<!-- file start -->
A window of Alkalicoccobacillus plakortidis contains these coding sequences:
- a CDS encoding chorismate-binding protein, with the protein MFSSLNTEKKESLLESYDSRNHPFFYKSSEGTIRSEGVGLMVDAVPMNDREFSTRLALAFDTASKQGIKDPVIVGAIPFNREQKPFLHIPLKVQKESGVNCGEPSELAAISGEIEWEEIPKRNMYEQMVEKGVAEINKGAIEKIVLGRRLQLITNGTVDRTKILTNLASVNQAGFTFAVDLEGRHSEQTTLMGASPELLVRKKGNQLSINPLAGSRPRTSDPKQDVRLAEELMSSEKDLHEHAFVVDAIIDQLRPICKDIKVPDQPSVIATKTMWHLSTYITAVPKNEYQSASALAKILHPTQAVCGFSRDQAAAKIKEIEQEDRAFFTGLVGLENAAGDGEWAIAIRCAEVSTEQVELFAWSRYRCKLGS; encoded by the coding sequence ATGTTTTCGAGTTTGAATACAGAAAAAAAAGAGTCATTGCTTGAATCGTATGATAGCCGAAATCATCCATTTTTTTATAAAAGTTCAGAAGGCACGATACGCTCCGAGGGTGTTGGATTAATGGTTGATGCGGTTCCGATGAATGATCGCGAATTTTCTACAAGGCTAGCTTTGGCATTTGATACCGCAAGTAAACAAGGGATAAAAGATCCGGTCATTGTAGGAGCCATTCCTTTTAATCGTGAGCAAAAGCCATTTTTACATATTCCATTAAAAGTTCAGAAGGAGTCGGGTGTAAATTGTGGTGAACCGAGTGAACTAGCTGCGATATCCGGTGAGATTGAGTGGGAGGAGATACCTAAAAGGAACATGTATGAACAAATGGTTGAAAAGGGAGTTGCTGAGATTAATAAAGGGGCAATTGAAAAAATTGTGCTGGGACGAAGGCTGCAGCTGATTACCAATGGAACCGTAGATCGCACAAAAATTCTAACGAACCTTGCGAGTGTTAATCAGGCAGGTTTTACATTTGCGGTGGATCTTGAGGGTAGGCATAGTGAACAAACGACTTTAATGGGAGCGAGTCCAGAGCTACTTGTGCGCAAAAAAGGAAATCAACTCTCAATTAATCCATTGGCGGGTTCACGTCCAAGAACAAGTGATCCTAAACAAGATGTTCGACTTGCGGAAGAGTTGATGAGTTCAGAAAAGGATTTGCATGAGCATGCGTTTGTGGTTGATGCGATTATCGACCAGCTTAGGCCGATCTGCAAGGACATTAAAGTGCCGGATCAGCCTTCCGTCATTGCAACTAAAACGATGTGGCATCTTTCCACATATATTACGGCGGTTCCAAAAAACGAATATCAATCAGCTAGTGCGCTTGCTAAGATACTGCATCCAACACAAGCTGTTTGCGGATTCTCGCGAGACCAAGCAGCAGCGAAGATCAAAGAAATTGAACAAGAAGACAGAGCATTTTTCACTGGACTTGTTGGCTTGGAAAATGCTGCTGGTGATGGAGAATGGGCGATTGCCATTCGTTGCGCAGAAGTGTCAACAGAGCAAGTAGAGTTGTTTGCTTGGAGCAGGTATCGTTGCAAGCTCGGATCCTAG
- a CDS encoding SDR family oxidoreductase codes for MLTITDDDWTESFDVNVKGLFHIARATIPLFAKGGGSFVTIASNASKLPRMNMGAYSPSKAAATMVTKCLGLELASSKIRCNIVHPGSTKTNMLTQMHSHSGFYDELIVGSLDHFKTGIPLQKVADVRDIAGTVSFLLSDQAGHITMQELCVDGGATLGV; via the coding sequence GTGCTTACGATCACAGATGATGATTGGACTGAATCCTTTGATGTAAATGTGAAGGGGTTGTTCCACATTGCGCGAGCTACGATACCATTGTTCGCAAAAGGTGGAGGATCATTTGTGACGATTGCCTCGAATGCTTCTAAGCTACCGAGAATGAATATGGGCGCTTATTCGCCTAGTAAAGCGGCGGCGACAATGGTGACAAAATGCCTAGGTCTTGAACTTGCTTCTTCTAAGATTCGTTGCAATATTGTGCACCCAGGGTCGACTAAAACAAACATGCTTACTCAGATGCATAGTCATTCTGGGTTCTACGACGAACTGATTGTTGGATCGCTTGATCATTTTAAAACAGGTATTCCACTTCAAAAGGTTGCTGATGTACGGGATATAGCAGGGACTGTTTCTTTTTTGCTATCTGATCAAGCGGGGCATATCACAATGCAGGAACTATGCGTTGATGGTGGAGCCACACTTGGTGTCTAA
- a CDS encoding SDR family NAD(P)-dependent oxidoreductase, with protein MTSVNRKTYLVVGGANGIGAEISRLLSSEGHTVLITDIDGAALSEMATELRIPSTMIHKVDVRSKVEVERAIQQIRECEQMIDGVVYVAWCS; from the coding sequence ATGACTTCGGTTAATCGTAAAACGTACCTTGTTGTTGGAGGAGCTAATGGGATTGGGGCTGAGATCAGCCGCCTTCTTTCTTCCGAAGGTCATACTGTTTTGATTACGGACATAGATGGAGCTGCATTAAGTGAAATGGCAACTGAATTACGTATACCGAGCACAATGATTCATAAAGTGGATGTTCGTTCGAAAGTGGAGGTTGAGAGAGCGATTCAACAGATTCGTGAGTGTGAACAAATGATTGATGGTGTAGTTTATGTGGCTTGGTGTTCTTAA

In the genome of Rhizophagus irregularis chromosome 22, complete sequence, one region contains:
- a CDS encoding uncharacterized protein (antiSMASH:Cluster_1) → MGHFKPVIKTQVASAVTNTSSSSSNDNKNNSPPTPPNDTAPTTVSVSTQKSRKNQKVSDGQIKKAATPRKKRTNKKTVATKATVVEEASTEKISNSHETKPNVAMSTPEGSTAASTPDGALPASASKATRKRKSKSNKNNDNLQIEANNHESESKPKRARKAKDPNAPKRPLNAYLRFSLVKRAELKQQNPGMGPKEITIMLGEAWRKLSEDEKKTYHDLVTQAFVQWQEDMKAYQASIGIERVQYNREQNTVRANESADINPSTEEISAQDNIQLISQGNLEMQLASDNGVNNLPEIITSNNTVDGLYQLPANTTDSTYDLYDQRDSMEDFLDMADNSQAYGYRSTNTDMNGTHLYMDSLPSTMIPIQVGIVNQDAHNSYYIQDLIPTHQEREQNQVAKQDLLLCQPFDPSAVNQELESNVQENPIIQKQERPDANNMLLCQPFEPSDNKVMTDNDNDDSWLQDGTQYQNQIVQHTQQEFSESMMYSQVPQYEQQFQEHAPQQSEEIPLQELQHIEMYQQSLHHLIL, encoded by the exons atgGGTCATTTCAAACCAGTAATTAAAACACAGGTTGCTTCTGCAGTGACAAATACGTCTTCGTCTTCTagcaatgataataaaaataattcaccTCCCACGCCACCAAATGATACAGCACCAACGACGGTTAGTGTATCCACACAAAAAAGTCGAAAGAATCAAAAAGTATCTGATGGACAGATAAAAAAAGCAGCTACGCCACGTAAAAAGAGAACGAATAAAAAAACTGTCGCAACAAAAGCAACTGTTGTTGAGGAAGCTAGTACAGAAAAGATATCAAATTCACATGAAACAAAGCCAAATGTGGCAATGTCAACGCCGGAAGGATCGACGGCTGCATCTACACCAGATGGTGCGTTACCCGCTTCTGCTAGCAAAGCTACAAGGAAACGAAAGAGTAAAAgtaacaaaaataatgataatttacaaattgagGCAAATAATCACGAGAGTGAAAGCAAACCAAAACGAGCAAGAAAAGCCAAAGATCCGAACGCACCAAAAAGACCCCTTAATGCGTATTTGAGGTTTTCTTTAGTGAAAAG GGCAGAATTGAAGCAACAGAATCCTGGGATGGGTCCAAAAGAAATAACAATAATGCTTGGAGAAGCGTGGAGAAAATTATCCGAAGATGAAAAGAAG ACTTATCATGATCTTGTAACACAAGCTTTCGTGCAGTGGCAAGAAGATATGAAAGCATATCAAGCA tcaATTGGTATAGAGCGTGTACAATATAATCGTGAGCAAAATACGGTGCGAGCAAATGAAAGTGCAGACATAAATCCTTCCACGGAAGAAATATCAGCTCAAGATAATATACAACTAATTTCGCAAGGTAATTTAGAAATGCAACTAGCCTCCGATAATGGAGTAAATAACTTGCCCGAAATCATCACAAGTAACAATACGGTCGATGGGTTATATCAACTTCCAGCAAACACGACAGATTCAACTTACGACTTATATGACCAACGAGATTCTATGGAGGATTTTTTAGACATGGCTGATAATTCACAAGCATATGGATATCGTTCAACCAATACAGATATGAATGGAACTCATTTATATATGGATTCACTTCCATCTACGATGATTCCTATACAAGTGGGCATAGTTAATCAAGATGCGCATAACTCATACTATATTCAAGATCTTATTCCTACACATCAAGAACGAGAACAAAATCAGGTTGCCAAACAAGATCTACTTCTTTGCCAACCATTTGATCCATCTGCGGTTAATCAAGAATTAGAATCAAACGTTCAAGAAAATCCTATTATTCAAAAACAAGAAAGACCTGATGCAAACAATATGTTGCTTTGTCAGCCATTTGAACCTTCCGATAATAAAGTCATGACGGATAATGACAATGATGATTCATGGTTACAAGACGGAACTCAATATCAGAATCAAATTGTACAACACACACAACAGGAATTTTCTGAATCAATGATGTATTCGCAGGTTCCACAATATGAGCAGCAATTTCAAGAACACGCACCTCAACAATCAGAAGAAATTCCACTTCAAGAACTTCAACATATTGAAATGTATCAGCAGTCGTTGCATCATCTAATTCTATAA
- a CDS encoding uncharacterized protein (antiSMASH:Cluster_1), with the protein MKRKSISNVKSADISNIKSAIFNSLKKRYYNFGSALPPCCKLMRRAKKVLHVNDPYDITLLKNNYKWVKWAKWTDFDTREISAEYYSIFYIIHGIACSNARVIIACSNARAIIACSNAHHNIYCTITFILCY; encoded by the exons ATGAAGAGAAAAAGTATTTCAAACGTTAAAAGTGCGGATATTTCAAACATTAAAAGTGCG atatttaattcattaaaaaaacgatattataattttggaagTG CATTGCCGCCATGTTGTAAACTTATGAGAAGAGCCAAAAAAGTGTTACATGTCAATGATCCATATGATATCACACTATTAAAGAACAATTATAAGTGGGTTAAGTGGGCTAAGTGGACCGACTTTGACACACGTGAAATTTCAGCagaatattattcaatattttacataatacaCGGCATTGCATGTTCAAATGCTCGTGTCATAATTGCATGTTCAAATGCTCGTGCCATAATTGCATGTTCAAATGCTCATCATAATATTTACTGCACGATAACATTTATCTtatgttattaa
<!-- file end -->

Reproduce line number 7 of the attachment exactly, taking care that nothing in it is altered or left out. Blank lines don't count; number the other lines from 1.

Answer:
- a CDS encoding uncharacterized protein (antiSMASH:Cluster_1), with the protein MKRKSISNVKSADISNIKSAIFNSLKKRYYNFGSALPPCCKLMRRAKKVLHVNDPYDITLLKNNYKWVKWAKWTDFDTREISAEYYSIFYIIHGIACSNARVIIACSNARAIIACSNAHHNIYCTITFILCY; encoded by the exons ATGAAGAGAAAAAGTATTTCAAACGTTAAAAGTGCGGATATTTCAAACATTAAAAGTGCG atatttaattcattaaaaaaacgatattataattttggaagTG CATTGCCGCCATGTTGTAAACTTATGAGAAGAGCCAAAAAAGTGTTACATGTCAATGATCCATATGATATCACACTATTAAAGAACAATTATAAGTGGGTTAAGTGGGCTAAGTGGACCGACTTTGACACACGTGAAATTTCAGCagaatattattcaatattttacataatacaCGGCATTGCATGTTCAAATGCTCGTGTCATAATTGCATGTTCAAATGCTCGTGCCATAATTGCATGTTCAAATGCTCATCATAATATTTACTGCACGATAACATTTATCTtatgttattaa